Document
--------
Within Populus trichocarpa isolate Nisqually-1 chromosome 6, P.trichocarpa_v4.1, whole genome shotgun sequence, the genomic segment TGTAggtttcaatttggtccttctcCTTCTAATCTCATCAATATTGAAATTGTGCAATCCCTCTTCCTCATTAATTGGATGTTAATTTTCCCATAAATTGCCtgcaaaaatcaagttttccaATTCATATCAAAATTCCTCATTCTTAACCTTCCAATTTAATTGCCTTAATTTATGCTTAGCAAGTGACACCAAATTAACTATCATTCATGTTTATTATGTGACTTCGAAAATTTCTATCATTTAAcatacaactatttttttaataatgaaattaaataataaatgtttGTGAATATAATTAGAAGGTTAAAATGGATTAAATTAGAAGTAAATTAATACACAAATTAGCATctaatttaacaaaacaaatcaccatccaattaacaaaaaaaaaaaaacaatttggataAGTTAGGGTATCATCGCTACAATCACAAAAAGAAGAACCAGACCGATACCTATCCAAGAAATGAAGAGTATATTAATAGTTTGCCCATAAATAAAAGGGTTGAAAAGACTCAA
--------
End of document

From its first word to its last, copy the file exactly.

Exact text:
Within Populus trichocarpa isolate Nisqually-1 chromosome 6, P.trichocarpa_v4.1, whole genome shotgun sequence, the genomic segment TGTAggtttcaatttggtccttctcCTTCTAATCTCATCAATATTGAAATTGTGCAATCCCTCTTCCTCATTAATTGGATGTTAATTTTCCCATAAATTGCCtgcaaaaatcaagttttccaATTCATATCAAAATTCCTCATTCTTAACCTTCCAATTTAATTGCCTTAATTTATGCTTAGCAAGTGACACCAAATTAACTATCATTCATGTTTATTATGTGACTTCGAAAATTTCTATCATTTAAcatacaactatttttttaataatgaaattaaataataaatgtttGTGAATATAATTAGAAGGTTAAAATGGATTAAATTAGAAGTAAATTAATACACAAATTAGCATctaatttaacaaaacaaatcaccatccaattaacaaaaaaaaaaaaacaatttggataAGTTAGGGTATCATCGCTACAATCACAAAAAGAAGAACCAGACCGATACCTATCCAAGAAATGAAGAGTATATTAATAGTTTGCCCATAAATAAAAGGGTTGAAAAGACTCAA